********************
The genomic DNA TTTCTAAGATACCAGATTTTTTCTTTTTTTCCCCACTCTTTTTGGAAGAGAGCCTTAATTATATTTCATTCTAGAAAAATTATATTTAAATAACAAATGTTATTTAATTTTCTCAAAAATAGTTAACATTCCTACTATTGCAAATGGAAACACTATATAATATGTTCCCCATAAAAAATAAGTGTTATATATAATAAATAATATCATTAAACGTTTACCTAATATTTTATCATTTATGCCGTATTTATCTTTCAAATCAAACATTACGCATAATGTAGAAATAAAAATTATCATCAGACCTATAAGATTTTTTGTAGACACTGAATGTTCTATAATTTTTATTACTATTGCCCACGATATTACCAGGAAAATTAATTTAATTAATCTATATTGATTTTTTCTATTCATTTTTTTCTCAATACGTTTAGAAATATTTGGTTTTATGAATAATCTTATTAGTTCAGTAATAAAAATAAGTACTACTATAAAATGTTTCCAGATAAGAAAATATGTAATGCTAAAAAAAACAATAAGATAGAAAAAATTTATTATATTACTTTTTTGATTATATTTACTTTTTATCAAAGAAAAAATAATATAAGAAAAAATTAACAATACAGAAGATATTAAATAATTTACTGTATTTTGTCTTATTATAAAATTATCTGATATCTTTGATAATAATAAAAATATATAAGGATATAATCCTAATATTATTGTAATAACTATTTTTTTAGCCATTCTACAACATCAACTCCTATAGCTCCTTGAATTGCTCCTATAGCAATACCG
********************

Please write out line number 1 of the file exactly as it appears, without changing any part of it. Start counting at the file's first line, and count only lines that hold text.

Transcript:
The genomic DNA TTTCTAAGATACCAGATTTTTTCTTTTTTTCCCCACTCTTTTTGGAAGAGAGCCTTAATTATATTTCATTCTAGAAAAATTATATTTAAATAACAAATGTTATTTAATTTTCTCAAAAATAGTTAACATTCCTACTATTGCAAATGGAAACACTATATAATATGTTCCCCATAAAAAATAAGTGTTATATATAATAAATAATATCATTAAACGTTTACCTAATATTTTATCATTTATGCCGTATTTATCTTTCAAATCAAACATTACGCATAATGTAGAAATAAAAATTATCATCAGACCTATAAGATTTTTTGTAGACACTGAATGTTCTATAATTTTTATTACTATTGCCCACGATATTACCAGGAAAATTAATTTAATTAATCTATATTGATTTTTTCTATTCATTTTTTTCTCAATACGTTTAGAAATATTTGGTTTTATGAATAATCTTATTAGTTCAGTAATAAAAATAAGTACTACTATAAAATGTTTCCAGATAAGAAAATATGTAATGCTAAAAAAAACAATAAGATAGAAAAAATTTATTATATTACTTTTTTGATTATATTTACTTTTTATCAAAGAAAAAATAATATAAGAAAAAATTAACAATACAGAAGATATTAAATAATTTACTGTATTTTGTCTTATTATAAAATTATCTGATATCTTTGATAATAATAAAAATATATAAGGATATAATCCTAATATTATTGTAATAACTATTTTTTTAGCCATTCTACAACATCAACTCCTATAGCTCCTTGAATTGCTCCTATAGCAATACCG